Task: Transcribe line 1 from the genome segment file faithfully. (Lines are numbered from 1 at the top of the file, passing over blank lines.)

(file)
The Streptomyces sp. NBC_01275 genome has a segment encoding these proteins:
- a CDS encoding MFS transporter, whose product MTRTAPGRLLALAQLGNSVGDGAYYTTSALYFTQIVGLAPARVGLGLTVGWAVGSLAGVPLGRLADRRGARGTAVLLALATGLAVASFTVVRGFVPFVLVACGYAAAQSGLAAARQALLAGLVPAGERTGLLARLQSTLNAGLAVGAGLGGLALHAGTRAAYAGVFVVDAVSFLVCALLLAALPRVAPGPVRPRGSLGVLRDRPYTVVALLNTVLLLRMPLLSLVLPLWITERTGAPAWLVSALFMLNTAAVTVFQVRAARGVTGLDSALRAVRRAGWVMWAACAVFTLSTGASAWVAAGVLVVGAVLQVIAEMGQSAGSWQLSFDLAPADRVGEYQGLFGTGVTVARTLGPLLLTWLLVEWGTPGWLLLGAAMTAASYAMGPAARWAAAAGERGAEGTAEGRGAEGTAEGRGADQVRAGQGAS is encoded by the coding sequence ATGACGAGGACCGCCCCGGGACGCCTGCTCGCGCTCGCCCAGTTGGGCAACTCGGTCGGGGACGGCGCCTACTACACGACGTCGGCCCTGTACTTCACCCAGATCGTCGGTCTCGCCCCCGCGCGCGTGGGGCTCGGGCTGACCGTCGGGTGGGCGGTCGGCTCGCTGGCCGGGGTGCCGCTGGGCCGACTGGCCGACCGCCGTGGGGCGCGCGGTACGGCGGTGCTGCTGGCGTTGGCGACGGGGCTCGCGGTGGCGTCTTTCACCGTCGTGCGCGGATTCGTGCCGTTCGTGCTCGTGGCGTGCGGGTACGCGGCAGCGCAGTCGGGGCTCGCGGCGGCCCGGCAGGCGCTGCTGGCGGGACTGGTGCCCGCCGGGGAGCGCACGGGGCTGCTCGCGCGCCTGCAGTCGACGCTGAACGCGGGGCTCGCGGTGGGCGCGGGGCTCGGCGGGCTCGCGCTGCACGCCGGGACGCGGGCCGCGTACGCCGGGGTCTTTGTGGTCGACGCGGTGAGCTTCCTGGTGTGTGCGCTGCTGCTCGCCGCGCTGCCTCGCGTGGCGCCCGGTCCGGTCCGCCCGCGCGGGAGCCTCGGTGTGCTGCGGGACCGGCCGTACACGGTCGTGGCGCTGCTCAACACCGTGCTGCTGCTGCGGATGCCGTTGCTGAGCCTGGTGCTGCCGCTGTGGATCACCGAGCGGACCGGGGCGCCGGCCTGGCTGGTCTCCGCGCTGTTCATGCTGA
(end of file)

The Streptomyces sp. NBC_01275 genome has a segment encoding these proteins: